Researcher Elizabeth Von Muggenthaler believes cats might have developed a purring mechanism as a way for kittens to communicate with their mothers even while they are nursing. One cat in the United Kingdom is making noise as the world’s loudest purer.

How loud is your cat?

The voice of one cat in Great Britain is topping the charts. With a purr that has hit 67.7 decibels, Smokey is nearly as loud as a lawn mower.

News outlets reported earlier this month the gray and white tabby has snared a place in the Guinness World Records—the ultimate cat’s meow for a feline that’s about 16 times louder than average.

Smokey, who roared into the record books with a little coaxing from a piece of ham, is rarely quiet, says pet parent Ruth Adams.

Ms. Adams admitted the hair dryer-loud rumble from her cat’s chest can be “annoying.”

“It’s not just the volume of her purr which is unusual,” Ms. Adams said. “She makes quite a unique sound, as if she has a dove stuck in her throat. My daughter thinks it is adorable.”

No matter whether it sounds like a bumblebee or a jet plane taking off, a cat’s purr can communicate a range of feelings. Most pet parents assume their cat is purring because she’s happy, but cats also purr when they’re sick or afraid.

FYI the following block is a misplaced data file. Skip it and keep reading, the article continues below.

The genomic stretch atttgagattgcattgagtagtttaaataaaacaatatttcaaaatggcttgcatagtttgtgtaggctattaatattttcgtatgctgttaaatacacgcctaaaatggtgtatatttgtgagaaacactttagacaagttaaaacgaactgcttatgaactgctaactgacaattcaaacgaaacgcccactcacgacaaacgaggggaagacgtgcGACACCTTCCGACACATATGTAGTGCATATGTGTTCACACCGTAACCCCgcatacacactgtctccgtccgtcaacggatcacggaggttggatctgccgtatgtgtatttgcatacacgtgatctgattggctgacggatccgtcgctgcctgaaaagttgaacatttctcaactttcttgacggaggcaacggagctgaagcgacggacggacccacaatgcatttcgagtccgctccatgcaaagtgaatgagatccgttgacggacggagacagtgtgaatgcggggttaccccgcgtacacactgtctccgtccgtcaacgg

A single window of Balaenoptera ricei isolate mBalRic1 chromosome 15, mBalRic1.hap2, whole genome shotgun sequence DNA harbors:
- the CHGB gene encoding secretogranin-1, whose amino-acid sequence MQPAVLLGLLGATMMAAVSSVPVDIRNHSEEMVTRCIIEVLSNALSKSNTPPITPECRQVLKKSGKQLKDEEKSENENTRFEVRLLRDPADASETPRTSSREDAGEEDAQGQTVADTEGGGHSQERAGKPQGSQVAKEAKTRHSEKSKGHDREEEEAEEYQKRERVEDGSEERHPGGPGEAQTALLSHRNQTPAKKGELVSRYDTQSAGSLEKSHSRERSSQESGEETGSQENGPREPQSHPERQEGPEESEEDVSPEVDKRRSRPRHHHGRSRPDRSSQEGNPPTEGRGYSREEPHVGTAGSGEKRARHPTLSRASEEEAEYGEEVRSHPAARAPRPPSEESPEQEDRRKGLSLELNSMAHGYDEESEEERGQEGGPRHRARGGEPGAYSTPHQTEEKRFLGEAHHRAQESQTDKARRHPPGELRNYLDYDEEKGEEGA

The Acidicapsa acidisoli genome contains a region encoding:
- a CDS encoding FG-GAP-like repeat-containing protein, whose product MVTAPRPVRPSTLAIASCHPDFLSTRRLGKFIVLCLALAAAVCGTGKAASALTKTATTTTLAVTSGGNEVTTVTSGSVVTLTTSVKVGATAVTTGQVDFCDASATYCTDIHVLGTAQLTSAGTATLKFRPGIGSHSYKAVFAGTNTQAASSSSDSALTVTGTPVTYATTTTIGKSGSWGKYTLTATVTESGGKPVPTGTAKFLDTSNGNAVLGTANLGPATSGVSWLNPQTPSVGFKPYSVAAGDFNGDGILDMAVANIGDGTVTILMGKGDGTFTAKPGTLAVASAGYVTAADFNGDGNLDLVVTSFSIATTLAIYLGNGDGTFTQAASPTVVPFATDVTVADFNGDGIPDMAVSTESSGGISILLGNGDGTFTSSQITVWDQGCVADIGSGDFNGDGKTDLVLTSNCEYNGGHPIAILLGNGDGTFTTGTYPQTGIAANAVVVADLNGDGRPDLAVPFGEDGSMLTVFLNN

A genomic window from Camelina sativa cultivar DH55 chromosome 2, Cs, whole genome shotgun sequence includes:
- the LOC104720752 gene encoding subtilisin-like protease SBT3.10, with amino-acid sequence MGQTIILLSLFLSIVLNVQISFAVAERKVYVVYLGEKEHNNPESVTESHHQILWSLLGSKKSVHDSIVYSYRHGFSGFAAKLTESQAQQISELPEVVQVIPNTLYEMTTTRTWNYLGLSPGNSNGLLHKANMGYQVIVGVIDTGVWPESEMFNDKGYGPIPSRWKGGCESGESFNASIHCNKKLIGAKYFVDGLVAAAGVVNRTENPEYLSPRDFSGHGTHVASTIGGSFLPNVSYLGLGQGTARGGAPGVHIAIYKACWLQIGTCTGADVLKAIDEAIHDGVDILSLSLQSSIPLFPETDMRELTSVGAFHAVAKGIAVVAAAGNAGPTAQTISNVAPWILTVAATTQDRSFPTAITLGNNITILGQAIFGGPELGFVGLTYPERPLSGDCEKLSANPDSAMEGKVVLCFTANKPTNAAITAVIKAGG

Purring likely has a purpose, since so many kinds of cats, including cheetahs, pumas, servals, and ocelots, do it, according to an article by researcher Elizabeth Von Muggenthaler.

Ms. Muggenthaler believes purring’s purpose is therapeutic. She recounts one case in which a cat who was struggling to breathe made a dramatic recovery after starting to purr. Moments earlier, the cat’s health was considered so poor, euthanasia was considered.

Ms. Muggenthaler argues that the vibrations from purring just might contribute to bone healing and growth, pain relief, and improvement from respiratory distress. The vibrations might be why cats seem to have 9 lives and heal relatively quickly from injury.

Smokey’s purr could bring him some fame, but if Ms. Muggenthaler is right, it’s already brought her—and no doubt, her pet parents—many benefits.

To hear Smokey’s purr, visit her website at Smokey the Purring Cat.

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